Climate Communications Awards – You Can Vote!

Edit 8 November: The vote is already closed now and the winners have been announced yesterday: they are two young women with their impressive poetic video “Rise”, which you can watch here.

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The British climate communication organisation Climate Outreach has initiated the Climate Communication Awards to recognise outstanding individuals worldwide “who are driving public engagement with climate change”.

The three nominees for the “Climate Change Communicator of the Year – People’s Choice Award” are

We think this is a nice occasion to appreciate engagement in climate change communication and have a look at other people’s work in the field.

Members of the general public are now invited to vote for one of the nominees, which you can do easily here. The vote closes already on Wednesday, 6 November 11:30pm BST – so be quick to participate. The nominee with the most votes wins.

Climate change reporting abounds in September

by Fenja De Silva-Schmidt

Our colleagues at the University of Colorado Boulder Media and Climate Change Observatory (MECCO) have spotlighted a long-time high in newspaper reporting about climate change – a trend we can substantiate with our own data on other news outlets. In September, media attention to climate change and global warming was at its highest level globally in nearly a decade.

Continue reading Climate change reporting abounds in September

Tag 2 des K3 Klimakongresses: Beichten zum Brunch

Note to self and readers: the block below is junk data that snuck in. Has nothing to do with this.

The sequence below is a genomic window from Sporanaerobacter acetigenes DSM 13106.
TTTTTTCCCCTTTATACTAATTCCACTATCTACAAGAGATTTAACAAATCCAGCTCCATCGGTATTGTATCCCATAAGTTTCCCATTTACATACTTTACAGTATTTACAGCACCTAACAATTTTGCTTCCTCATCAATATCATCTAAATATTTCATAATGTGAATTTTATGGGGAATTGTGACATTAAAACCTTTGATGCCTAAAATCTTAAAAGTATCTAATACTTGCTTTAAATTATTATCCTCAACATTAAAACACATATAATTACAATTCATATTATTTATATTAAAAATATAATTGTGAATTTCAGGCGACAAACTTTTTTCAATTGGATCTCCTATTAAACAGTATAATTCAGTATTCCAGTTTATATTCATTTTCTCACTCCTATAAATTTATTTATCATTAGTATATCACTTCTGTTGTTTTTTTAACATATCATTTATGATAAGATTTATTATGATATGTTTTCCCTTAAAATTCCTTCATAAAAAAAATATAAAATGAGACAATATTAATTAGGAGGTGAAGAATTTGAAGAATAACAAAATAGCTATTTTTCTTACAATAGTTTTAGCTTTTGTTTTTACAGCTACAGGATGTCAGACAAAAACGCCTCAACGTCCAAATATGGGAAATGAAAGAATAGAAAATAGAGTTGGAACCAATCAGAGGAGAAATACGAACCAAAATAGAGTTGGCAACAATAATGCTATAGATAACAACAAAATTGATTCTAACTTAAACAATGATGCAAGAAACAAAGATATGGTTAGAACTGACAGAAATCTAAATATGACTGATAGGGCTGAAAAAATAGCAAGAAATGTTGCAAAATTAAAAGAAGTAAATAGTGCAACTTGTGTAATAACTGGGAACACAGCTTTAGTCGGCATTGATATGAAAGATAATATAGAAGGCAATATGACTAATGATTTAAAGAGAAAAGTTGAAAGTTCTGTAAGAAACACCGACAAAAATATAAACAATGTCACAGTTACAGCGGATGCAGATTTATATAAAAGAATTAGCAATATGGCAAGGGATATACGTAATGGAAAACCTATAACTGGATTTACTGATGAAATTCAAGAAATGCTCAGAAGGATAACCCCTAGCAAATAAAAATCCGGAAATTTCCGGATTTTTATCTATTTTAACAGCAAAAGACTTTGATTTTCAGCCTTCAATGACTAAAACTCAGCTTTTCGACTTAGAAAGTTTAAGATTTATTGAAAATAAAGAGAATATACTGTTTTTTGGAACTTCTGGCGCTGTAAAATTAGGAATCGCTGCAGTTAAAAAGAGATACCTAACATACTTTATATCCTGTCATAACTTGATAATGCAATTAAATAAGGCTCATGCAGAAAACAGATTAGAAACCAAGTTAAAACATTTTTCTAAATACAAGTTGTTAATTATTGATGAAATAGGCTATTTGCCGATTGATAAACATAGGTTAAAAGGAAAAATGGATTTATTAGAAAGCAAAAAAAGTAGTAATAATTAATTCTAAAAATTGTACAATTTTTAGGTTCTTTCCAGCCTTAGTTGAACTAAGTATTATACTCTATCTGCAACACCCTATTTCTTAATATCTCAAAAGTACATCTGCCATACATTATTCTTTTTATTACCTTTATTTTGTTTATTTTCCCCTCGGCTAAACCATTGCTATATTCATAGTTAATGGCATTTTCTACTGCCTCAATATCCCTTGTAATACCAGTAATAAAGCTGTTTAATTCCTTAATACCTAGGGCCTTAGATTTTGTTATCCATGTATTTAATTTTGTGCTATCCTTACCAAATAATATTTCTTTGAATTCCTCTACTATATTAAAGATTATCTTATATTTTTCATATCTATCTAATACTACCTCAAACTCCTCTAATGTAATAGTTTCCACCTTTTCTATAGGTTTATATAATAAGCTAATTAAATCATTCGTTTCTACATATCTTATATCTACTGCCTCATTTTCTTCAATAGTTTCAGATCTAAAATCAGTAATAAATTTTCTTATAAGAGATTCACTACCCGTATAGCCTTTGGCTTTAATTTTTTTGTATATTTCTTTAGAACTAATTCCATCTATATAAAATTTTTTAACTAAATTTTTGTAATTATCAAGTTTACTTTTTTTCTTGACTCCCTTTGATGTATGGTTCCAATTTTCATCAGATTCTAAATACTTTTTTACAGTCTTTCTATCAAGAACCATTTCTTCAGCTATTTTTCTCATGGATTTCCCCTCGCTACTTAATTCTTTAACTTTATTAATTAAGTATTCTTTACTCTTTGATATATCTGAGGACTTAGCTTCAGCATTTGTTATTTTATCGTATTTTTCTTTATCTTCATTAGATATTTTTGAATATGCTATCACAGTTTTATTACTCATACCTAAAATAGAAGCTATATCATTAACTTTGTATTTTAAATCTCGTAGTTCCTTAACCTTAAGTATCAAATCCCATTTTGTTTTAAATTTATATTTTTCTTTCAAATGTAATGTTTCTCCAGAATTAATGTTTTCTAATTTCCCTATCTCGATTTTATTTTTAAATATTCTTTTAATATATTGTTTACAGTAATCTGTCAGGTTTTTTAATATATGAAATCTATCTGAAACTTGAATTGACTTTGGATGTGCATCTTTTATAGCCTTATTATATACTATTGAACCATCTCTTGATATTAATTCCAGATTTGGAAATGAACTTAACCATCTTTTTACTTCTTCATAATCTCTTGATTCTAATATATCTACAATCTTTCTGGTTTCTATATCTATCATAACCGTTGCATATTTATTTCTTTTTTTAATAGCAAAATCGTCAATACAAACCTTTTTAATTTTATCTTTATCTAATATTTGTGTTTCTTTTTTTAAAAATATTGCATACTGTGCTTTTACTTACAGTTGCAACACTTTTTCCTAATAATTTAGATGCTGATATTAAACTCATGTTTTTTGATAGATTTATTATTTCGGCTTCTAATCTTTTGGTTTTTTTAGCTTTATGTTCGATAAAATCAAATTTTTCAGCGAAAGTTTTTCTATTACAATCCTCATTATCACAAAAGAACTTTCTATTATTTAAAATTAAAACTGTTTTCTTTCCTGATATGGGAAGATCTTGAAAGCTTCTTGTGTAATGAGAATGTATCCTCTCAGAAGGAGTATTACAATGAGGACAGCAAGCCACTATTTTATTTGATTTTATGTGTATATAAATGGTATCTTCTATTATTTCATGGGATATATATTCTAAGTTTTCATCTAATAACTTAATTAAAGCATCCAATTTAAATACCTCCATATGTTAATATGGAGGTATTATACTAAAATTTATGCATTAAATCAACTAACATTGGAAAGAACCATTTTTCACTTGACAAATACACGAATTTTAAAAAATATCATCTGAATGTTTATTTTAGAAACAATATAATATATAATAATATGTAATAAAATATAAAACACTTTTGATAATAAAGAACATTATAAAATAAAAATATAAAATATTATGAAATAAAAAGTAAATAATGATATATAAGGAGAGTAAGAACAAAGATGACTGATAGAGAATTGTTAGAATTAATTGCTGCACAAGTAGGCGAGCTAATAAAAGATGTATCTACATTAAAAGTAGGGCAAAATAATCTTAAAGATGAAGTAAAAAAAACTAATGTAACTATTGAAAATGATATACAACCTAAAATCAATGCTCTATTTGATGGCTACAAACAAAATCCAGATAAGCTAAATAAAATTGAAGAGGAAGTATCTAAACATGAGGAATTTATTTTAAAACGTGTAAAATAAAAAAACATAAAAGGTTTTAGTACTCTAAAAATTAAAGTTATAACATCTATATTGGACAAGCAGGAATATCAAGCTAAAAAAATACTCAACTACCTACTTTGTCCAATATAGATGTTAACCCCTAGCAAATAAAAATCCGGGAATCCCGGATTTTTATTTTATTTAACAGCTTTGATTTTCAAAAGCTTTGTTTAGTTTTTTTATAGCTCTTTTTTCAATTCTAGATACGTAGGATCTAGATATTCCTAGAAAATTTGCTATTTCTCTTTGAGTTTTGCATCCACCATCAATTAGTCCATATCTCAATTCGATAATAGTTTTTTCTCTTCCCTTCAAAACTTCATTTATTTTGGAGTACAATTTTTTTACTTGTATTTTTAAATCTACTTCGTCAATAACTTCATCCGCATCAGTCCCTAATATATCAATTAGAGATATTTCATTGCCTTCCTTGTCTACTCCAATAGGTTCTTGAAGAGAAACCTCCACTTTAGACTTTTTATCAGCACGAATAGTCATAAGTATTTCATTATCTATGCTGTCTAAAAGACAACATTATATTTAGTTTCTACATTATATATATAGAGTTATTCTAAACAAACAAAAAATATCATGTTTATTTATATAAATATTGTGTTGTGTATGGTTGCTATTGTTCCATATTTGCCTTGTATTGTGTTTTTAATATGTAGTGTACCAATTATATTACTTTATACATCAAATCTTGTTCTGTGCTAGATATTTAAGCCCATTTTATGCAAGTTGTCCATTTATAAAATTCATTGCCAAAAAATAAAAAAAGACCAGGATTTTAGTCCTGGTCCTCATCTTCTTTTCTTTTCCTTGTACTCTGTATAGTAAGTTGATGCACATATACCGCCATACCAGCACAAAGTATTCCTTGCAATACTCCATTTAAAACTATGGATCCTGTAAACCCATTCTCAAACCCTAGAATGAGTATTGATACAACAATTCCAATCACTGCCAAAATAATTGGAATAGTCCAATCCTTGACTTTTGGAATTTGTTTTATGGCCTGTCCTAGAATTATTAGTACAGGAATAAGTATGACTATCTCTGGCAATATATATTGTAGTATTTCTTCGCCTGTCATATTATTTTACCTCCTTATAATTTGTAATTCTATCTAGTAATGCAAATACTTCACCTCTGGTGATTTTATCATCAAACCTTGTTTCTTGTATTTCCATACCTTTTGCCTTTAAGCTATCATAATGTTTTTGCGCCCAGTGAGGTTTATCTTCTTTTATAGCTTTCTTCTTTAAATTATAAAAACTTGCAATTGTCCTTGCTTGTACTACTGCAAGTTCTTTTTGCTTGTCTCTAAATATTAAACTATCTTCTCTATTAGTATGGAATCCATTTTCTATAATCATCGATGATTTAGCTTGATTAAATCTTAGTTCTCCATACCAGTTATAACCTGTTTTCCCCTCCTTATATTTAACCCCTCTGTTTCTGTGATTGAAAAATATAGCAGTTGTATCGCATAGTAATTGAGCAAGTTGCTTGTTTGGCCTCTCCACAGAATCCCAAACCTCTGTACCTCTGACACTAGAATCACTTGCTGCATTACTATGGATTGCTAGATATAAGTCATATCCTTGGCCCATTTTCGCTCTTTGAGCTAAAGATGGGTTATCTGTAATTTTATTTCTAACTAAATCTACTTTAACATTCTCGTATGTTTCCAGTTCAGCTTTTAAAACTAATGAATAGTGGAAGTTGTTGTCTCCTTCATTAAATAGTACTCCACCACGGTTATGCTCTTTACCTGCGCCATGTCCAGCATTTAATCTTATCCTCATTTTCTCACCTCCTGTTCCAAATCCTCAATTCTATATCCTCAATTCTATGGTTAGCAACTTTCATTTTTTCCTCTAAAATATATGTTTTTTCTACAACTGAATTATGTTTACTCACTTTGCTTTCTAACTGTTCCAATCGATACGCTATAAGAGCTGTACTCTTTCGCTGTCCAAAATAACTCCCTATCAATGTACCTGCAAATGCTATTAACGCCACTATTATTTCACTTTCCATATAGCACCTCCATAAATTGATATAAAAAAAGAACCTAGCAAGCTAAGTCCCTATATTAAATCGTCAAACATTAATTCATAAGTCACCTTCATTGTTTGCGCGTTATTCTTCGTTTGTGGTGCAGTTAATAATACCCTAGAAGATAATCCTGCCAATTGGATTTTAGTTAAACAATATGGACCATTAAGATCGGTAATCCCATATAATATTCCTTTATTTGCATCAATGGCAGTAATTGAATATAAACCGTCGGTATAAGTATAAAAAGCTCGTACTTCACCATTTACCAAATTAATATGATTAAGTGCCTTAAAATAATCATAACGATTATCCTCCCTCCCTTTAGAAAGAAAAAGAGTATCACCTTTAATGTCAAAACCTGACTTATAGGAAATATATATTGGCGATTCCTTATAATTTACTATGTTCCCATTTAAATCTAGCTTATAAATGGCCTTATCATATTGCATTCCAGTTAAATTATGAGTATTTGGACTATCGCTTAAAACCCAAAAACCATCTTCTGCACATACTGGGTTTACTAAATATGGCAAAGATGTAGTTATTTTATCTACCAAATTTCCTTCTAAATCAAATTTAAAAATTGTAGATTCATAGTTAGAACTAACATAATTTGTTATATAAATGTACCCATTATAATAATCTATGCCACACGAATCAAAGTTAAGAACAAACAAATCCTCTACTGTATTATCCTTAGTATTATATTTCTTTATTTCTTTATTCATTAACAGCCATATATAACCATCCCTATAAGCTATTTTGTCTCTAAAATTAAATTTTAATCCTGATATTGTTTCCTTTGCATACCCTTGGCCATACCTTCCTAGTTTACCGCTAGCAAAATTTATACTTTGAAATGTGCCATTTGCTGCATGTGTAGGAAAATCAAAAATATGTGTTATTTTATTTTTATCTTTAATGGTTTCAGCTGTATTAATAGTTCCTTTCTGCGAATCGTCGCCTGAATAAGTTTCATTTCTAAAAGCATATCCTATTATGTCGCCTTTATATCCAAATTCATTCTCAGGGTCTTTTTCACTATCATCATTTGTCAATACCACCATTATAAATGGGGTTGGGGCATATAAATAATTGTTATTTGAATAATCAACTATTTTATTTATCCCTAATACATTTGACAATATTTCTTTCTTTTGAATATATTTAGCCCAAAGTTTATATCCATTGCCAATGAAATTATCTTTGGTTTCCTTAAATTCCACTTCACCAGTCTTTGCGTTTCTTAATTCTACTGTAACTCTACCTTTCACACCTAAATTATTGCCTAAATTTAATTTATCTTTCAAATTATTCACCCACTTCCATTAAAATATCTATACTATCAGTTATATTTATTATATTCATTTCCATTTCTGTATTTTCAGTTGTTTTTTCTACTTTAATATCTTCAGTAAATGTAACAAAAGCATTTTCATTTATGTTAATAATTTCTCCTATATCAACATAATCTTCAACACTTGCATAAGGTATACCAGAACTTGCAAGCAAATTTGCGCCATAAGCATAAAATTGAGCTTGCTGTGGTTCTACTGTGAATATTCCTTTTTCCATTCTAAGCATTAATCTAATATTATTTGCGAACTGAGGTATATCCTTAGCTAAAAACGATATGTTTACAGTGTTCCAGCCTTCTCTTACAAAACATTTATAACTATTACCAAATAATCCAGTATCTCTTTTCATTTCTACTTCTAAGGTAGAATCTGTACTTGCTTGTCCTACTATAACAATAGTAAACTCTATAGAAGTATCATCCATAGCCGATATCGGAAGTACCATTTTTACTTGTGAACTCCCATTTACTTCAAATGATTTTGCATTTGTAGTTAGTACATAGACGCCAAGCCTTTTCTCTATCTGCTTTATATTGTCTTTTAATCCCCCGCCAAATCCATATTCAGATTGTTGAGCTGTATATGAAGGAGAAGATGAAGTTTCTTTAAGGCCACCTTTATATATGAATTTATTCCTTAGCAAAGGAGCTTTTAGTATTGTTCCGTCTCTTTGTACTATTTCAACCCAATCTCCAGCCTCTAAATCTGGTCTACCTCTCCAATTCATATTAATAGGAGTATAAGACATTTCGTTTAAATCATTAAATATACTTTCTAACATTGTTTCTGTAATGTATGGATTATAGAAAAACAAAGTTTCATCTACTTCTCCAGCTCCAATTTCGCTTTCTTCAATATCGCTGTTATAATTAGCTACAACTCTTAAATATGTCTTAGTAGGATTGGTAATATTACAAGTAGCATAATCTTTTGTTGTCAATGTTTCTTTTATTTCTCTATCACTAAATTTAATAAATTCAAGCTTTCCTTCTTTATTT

von Joana Kollert 

„Ich bin gewissermaßen gescheitert in der Klimakommunikation“. Mit diesem schwerwiegenden Eingeständnis eröffnete Mojib Latif, Klimaforscher und Vorsitzender des Deutschen Klima-Konsortiums, den Pressebrunch am zweiten Tag des K3 Kongresses zu Klimawandel, Kommunikation und Gesellschaft. Neben Latif standen noch drei weitere ExpertInnen den anwesenden JournalistInnen Rede und Antwort.

Bildnachweis: DKK, Stephan Röhl

Continue reading Tag 2 des K3 Klimakongresses: Beichten zum Brunch

Tag 1 des K3 Klimakongresses

von Joana Kollert

Mit 500 TeilnehmerInnen eröffnete am 24. September 2019 der K3 Klimakongress in Karlsruhe. Ohne Zweifel ist die Klimakommunikation ein Thema, welches viele verschiedene AkteurInnen betrifft. Die Organisatoren des K3 Kongresses können es also als Erfolg verbuchen, eine sehr bunte Mischung an AkteurInnen angelockt zu haben: 29% stammen aus der Wissenschaft, 19% aus der Politik & Verwaltung, 16% aus der Zivilgesellschaft, 13% aus den Medien, 9% aus der Wirtschaft und 9% aus dem Bereich Ausbildung/Studium (Quelle: S. Trümper, DKK).

DKK/Stefan Röhl

Continue reading Tag 1 des K3 Klimakongresses

Den Klimaschutz nicht zerreden – Vier Fallen der Klimakommunikation

Wenn am kommenden Wochenende der UN-Klimagipfel in New York beginnt, dürfte der mediale Aufmerksamkeitsstrudel um Klimaaktivistin Greta Thunberg noch einmal an Kraft gewinnen. Michael Brüggemann, Professor für Klima- und Wissenschaftskommunikation an der Universität Hamburg, kritisiert die Fokussierung der Berichterstattung auf die Person „Greta“ und die fehlende inhaltliche Auseinandersetzung mit dem Thema. Außerdem erklärt er, was gängige Argumentationsmuster in der Klimaschutzdebatte mit einem Stau zu tun haben.